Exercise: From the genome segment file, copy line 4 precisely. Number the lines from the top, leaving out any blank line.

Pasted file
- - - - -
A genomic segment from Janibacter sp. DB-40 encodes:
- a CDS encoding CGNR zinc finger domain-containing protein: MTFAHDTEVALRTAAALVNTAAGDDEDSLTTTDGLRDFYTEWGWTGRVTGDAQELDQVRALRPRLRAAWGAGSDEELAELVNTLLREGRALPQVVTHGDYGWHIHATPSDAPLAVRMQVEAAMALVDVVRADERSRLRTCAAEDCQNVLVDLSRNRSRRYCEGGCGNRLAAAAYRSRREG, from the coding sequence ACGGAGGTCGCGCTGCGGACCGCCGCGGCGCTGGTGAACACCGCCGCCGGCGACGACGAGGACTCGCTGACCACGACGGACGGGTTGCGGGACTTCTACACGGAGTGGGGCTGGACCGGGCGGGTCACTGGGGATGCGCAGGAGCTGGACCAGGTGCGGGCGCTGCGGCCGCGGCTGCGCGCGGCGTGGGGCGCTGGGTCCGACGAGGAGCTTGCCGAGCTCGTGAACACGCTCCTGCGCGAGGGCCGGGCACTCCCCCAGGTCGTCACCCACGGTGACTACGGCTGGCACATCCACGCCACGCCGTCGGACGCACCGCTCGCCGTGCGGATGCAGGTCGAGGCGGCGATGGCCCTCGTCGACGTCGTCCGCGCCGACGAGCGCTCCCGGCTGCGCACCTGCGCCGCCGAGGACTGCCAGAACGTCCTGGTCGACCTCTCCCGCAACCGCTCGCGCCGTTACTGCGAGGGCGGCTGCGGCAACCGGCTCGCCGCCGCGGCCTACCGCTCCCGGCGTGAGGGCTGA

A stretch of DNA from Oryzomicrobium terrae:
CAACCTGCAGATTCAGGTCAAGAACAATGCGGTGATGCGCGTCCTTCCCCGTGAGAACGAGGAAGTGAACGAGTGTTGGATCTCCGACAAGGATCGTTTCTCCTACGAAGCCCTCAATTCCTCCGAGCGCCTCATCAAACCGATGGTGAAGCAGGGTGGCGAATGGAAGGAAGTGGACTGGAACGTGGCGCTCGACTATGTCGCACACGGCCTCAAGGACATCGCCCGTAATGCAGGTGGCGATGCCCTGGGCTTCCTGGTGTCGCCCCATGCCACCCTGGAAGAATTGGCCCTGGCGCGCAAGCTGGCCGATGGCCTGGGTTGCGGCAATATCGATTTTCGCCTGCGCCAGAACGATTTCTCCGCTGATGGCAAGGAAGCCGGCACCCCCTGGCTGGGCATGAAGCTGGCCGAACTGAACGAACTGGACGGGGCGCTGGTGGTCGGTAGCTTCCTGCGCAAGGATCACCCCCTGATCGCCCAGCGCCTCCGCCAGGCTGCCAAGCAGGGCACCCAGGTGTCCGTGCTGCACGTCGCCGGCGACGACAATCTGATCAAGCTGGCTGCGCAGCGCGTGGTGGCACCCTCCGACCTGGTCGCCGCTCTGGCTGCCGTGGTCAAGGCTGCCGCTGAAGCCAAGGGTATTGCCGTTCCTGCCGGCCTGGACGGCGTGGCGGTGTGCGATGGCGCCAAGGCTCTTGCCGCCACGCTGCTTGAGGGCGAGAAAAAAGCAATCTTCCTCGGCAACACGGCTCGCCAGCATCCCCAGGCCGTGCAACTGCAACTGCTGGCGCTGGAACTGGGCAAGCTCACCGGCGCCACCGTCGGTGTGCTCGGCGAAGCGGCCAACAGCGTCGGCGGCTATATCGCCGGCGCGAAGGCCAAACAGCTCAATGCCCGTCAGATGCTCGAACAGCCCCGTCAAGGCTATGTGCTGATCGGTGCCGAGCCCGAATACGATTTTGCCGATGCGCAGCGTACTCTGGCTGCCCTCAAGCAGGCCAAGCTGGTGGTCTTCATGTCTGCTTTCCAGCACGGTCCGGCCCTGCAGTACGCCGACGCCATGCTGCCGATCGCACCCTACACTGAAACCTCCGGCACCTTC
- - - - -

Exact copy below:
CAACCTGCAGATTCAGGTCAAGAACAATGCGGTGATGCGCGTCCTTCCCCGTGAGAACGAGGAAGTGAACGAGTGTTGGATCTCCGACAAGGATCGTTTCTCCTACGAAGCCCTCAATTCCTCCGAGCGCCTCATCAAACCGATGGTGAAGCAGGGTGGCGAATGGAAGGAAGTGGACTGGAACGTGGCGCTCGACTATGTCGCACACGGCCTCAAGGACATCGCCCGTAATGCAGGTGGCGATGCCCTGGGCTTCCTGGTGTCGCCCCATGCCACCCTGGAAGAATTGGCCCTGGCGCGCAAGCTGGCCGATGGCCTGGGTTGCGGCAATATCGATTTTCGCCTGCGCCAGAACGATTTCTCCGCTGATGGCAAGGAAGCCGGCACCCCCTGGCTGGGCATGAAGCTGGCCGAACTGAACGAACTGGACGGGGCGCTGGTGGTCGGTAGCTTCCTGCGCAAGGATCACCCCCTGATCGCCCAGCGCCTCCGCCAGGCTGCCAAGCAGGGCACCCAGGTGTCCGTGCTGCACGTCGCCGGCGACGACAATCTGATCAAGCTGGCTGCGCAGCGCGTGGTGGCACCCTCCGACCTGGTCGCCGCTCTGGCTGCCGTGGTCAAGGCTGCCGCTGAAGCCAAGGGTATTGCCGTTCCTGCCGGCCTGGACGGCGTGGCGGTGTGCGATGGCGCCAAGGCTCTTGCCGCCACGCTGCTTGAGGGCGAGAAAAAAGCAATCTTCCTCGGCAACACGGCTCGCCAGCATCCCCAGGCCGTGCAACTGCAACTGCTGGCGCTGGAACTGGGCAAGCTCACCGGCGCCACCGTCGGTGTGCTCGGCGAAGCGGCCAACAGCGTCGGCGGCTATATCGCCGGCGCGAAGGCCAAACAGCTCAATGCCCGTCAGATGCTCGAACAGCCCCGTCAAGGCTATGTGCTGATCGGTGCCGAGCCCGAATACGATTTTGCCGATGCGCAGCGTACTCTGGCTGCCCTCAAGCAGGCCAAGCTGGTGGTCTTCATGTCTGCTTTCCAGCACGGTCCGGCCCTGCAGTACGCCGACGCCATGCTGCCGATCGCACCCTACACTGAAACCTCCGGCACCTTC